In this latest guest article written exclusively for just-auto, Dato Madani Sahari, the CEO of Malaysia Automotive, Robotics and IoT Institute (MARii), considers the readiness of smaller Malaysian firms and startups for the southeast Asian auto sector’s transformative times ahead.

Many of the guests featured on MARii’s podcast channel, Plug-in with MARii, are business owners of startups that work on new technologies and applications needed to complete the Malaysian ecosystem for electrification and connected mobility.

New local market players and brands in Mobility-as-a-Service (MaaS) based applications such as Slurp!, SERV, JomParking, are emerging, signalling SME interest – most importantly market realisation and capability – in the changing landscape of transportation within the Malaysian and regional ecosystem of the future.

MARii takes pride in the fact that our podcast is published through independent editorial freedom given to our hosts, to ensure that the subject matters discussed highlight all angles and opinions of the various issues that surround the development of the technology sector.

Recently, a lot of discussion has taken place within the Malaysian scene – industry, government, media and the consumer regarding the short-term future of mobility, particularly surrounding the introduction of electric vehicles. While this reflects a positive sense of enthusiasm within the market, any push towards electrification within the region needs to be treated with careful strategic planning.

In my previous article in this column, I highlighted that the “race” towards electrification is not a short sprint to the finish line, but a long-distance journey that provides a place for strategic thinking, careful planning and internal development.

The conditions for electrification, particularly in the ASEAN region, have to be carefully conditioned to ensure an ecosystem that progresses electrification sustainably.

I opined that the conditions for electrification, particularly in the ASEAN region, have to be carefully conditioned to ensure an ecosystem that progresses electrification sustainably. This conditioning includes standards and regulations, funding and infrastructure and technology penetration and consumption along the entire value chain.

Historically, automotive industries have been the engine to industrialisation for many countries, and in principle, the notion of pushing our local industries towards electrification should do the same for the next phase of the industry.

While such industries are key to pushing technological boundaries, they are also heavy weights to move and modify. Therefore, before we load these weights for industrial progress, we must ensure we put them in the right place to reap maximum benefit.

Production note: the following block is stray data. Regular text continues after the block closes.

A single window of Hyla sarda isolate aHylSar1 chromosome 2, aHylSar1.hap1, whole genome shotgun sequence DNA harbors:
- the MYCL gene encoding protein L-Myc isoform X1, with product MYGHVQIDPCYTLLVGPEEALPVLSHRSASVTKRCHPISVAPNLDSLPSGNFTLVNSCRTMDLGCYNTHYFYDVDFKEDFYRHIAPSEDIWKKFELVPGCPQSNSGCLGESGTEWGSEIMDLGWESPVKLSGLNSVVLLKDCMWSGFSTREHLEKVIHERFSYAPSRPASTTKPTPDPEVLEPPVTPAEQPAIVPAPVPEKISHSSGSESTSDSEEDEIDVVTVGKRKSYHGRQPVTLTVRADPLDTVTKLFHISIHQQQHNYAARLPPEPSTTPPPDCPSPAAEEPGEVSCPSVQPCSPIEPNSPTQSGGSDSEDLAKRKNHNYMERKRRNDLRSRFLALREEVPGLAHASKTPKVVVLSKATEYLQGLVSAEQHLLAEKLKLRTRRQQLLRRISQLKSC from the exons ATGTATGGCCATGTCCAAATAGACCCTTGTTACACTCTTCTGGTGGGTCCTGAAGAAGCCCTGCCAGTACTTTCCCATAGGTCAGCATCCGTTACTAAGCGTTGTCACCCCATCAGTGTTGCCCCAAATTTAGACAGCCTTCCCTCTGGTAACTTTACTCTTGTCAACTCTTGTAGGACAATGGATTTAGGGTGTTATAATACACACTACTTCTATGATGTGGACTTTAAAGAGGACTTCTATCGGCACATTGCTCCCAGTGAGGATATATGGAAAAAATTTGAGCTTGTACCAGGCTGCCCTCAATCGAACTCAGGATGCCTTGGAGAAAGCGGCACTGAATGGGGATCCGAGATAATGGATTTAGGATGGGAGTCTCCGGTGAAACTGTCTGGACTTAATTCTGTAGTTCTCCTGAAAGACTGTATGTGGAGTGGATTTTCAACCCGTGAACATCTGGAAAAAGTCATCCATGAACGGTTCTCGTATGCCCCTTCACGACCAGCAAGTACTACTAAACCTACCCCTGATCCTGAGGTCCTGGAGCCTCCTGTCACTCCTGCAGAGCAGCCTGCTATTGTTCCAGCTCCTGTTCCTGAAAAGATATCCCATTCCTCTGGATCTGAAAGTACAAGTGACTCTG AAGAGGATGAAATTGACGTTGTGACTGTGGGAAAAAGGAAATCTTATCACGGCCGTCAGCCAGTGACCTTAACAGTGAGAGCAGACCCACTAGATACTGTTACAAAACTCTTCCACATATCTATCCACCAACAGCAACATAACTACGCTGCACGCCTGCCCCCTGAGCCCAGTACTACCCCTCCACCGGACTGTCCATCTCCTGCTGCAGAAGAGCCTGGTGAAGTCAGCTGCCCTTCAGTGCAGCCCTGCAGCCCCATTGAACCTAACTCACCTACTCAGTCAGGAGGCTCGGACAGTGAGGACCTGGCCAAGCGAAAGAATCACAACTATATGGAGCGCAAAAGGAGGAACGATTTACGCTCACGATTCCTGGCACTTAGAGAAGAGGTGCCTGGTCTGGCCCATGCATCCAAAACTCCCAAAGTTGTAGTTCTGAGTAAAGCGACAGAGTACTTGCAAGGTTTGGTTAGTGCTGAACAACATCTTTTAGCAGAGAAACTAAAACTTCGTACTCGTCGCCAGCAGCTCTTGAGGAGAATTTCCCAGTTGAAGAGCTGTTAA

It is for this reason, the National Automotive Policy (NAP2020) stipulates the development of critical components and systems for Next Generation Vehicles (NxGVs), Mobility-as-a-Service (MaaS) and Industry 4.0, including systems and components within AACVs, Industry 4.0 technologies, light-weight material technology as well as hybrid, electric and fuel-cell vehicles.

With that said, an important aspect of the development of electrification and future mobility revolve around developing various businesses that support the deployment of the overall electric mobility user experience.

These businesses will be key players in the deployment of the required products and services within the electromobility framework, including charging infrastructure, battery manufacturing, charging networks, fleet management, charging station management, battery management, battery end-of-life services, vehicle to grid technology, and many more.

There are also numerous support services that complete the EV ecosystem, including EV rentals, vehicle sharing platforms, parking services, and others – many of these are open markets for startups and small businesses with an aptitude for technology with lower barriers to entry.

In 2019, MARii launched the MARii Mobility-as-a-Service (MaaS) Scale Up Programme to facilitate the adoption of MaaS related technologies and services in the domestic mobility industry to enhance the e-commerce ecosystem for mobility.

The programme aims to facilitate the adoption of MaaS-related technologies and services into the domestic mobility industry.

Participants of the programme (some mentioned at the start of this article) revolve around five MaaS focus areas, which includes – Sharing Concept (motorcycle/bicycle sharing system, car sharing, person-to-person car rental), Multimodal Transportation (autonomous transport system, personal travel planner), E-Payment (smart payment system, smart parking, road user charging), Connected Living (telecommuting, e-health, e-learning) and Telematics (real-time traffic management, connected vehicles, connected traveller).

The NAP 2020 continues on the principles of prior policies to spur incentivisation of investment in the entire value chain within the connected mobility sector. There are many companies residing in Malaysia today – with strong foundation and capabilities – that are looking for opportunities to scale up their businesses through pairings with the right partners.

Please contact us at MARii to know more about the opportunities available.

The writer is the chief executive officer of Malaysia Automotive, Robotics and IoT Institute (MARii).